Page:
Abercrombie & Fitch decides to lose the logo
The Abercrombie & Fitch logo has lost the power it once wielded.
Abercrombie & Fitch Co. reported weak sales this week. More teens are shopping elsewhere.
The company is trying to stock trendier clothing and that means stripping off the once-prized Abercrombie logo.
It is a major change for the retailer, whose sweatshirts and T-shirts emblazoned with its name long have been popular with teenagers. Now, individuality is the name of the game.
"Personal style, specifically with teens, is becoming less about fitting in and more about standing out," said Lauren Wolfenden, a senior advisory analyst at WGSN, a fashion trend consultancy. "A&F has wised up to this by phasing out the cookie-cutter logo-ed product look and bringing in trendy pieces that can be worn in a multitude of different ways."
A&F and other traditional teen stores have to adapt. They face a battle to turn their businesses around as mall traffic drops and shoppers' tastes change.
Parents and teens are starting to think twice about splurging on clothes. Abercrombie has lost business to "fast fashion" chains like H&M. It's known for quickly churning out trendy $9 tops.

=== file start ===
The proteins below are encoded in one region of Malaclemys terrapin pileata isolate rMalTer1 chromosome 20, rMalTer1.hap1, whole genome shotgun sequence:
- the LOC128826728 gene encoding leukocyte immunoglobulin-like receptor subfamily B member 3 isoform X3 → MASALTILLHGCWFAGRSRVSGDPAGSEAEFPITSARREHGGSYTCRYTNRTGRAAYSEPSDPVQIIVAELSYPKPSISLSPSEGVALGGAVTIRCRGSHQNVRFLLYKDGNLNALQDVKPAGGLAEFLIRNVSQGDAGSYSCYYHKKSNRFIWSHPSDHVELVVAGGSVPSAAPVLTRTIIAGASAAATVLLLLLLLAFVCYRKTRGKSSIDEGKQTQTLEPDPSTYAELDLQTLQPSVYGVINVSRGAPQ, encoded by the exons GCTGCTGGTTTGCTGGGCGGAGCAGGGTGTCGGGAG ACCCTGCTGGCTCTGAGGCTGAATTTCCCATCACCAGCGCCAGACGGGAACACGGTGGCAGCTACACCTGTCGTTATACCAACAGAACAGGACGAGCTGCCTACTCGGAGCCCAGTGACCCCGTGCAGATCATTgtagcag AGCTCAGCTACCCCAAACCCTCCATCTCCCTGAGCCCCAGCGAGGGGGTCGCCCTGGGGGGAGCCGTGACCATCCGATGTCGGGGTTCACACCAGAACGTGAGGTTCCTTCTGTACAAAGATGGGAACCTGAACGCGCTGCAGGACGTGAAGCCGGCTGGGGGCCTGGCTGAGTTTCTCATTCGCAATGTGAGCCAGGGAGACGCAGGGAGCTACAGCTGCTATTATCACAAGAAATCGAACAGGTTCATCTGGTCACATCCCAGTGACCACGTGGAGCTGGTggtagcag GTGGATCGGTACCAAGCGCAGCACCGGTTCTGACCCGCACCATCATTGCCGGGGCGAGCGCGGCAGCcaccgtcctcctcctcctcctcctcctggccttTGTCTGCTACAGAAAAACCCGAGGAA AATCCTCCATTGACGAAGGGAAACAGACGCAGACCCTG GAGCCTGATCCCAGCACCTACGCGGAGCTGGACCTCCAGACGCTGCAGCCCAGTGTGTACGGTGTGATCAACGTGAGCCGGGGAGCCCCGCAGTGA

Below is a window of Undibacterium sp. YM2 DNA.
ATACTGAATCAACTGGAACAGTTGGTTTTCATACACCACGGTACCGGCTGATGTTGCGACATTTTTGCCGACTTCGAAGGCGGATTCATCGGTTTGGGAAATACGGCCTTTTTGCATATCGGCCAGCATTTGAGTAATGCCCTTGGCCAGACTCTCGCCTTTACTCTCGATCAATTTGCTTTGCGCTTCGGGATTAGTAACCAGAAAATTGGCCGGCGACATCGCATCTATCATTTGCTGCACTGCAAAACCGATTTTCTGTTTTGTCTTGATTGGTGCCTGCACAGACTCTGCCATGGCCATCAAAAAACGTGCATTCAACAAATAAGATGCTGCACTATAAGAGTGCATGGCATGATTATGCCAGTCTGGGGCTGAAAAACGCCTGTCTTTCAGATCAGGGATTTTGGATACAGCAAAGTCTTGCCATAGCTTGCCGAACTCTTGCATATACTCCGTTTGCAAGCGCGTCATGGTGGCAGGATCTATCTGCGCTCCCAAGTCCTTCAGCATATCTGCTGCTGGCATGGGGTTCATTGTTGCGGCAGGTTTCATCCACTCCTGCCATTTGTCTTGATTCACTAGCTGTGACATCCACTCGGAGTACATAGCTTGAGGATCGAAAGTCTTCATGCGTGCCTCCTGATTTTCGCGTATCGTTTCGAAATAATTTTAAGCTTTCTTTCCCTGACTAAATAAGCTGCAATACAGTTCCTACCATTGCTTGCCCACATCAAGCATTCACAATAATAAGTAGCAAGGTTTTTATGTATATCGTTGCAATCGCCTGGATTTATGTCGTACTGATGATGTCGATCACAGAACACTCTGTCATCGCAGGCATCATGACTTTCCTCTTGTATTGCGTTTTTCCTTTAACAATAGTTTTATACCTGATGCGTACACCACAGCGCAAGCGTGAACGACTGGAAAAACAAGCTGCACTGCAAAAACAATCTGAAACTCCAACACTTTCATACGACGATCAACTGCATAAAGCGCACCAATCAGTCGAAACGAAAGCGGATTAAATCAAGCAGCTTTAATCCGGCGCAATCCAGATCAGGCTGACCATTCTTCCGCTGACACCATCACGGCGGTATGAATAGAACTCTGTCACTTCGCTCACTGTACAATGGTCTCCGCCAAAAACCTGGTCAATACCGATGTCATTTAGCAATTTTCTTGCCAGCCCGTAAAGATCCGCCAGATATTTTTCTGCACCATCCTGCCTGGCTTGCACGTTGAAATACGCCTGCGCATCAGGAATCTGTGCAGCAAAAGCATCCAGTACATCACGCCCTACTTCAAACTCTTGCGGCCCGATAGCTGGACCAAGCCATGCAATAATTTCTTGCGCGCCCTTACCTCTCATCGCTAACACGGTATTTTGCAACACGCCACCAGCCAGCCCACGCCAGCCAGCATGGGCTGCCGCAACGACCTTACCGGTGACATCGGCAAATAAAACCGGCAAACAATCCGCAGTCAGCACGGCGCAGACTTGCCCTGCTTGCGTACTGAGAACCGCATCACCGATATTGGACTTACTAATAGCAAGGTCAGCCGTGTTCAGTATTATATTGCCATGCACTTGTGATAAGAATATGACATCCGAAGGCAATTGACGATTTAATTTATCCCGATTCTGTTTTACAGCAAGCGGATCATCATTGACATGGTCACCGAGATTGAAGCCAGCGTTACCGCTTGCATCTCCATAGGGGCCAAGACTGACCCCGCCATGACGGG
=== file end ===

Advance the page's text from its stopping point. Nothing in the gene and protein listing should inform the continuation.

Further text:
Teens are also spending less time at the mall and more time researching and buying on mobile devices. And when they do buy, they're more likely buying the latest gadget than filling their closets.
Last week, Aeropostale predicted sales would not improve much the rest of the year.
A&F has been shortening the time from developing a design to shipping the clothing to the stores. It's also changing its color palette.
WGSN's Wolfenden said Abercrombie announced earlier this year that it would start using black in their collections, something it had never done before. She praised some of the current fashions in the stores. They include Aztec printed silky pants, sleek maxi-dresses and slouchy T-shirts with scenic images and French sayings.
But the big change, of course, is clothes that don't shout the Abercrombie name. For the fall shopping season, A&F has reduced its logoed merchandise by half.
Critical thinking challenge: What does Abercrombie hope to gain by losing the logo?